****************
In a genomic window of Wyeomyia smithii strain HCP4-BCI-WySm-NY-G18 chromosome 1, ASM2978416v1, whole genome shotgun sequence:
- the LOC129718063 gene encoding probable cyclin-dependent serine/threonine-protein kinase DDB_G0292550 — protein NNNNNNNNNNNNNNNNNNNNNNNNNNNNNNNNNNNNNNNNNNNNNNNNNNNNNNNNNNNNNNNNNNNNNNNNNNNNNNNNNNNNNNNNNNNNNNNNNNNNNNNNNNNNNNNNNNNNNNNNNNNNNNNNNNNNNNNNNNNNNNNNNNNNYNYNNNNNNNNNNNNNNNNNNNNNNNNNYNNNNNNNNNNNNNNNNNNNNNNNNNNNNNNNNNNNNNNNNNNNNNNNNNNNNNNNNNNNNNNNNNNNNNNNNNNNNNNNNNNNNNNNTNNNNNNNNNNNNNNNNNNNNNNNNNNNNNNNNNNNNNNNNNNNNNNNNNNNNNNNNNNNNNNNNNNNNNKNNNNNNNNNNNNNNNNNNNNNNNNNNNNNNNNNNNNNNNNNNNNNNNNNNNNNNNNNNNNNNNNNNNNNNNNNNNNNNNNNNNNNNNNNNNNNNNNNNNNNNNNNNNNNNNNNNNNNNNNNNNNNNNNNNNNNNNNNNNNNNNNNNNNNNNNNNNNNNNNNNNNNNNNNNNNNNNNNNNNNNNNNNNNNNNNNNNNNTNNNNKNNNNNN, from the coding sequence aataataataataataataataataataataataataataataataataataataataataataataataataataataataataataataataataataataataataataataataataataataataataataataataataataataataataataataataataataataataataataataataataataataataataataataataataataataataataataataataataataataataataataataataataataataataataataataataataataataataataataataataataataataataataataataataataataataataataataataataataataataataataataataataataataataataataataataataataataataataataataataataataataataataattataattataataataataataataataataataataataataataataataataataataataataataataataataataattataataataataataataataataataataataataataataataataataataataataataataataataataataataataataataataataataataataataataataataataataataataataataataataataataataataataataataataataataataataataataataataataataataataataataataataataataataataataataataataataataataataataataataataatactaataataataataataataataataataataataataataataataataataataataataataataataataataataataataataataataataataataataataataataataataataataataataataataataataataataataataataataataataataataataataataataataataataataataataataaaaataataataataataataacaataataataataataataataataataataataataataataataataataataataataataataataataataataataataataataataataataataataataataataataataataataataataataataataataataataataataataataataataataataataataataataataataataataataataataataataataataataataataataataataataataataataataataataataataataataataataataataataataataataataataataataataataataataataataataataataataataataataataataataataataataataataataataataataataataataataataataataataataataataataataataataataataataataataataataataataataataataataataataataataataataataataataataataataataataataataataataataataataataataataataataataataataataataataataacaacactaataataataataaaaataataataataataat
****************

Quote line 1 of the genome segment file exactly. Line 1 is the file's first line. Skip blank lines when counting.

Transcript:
In a genomic window of Wyeomyia smithii strain HCP4-BCI-WySm-NY-G18 chromosome 1, ASM2978416v1, whole genome shotgun sequence: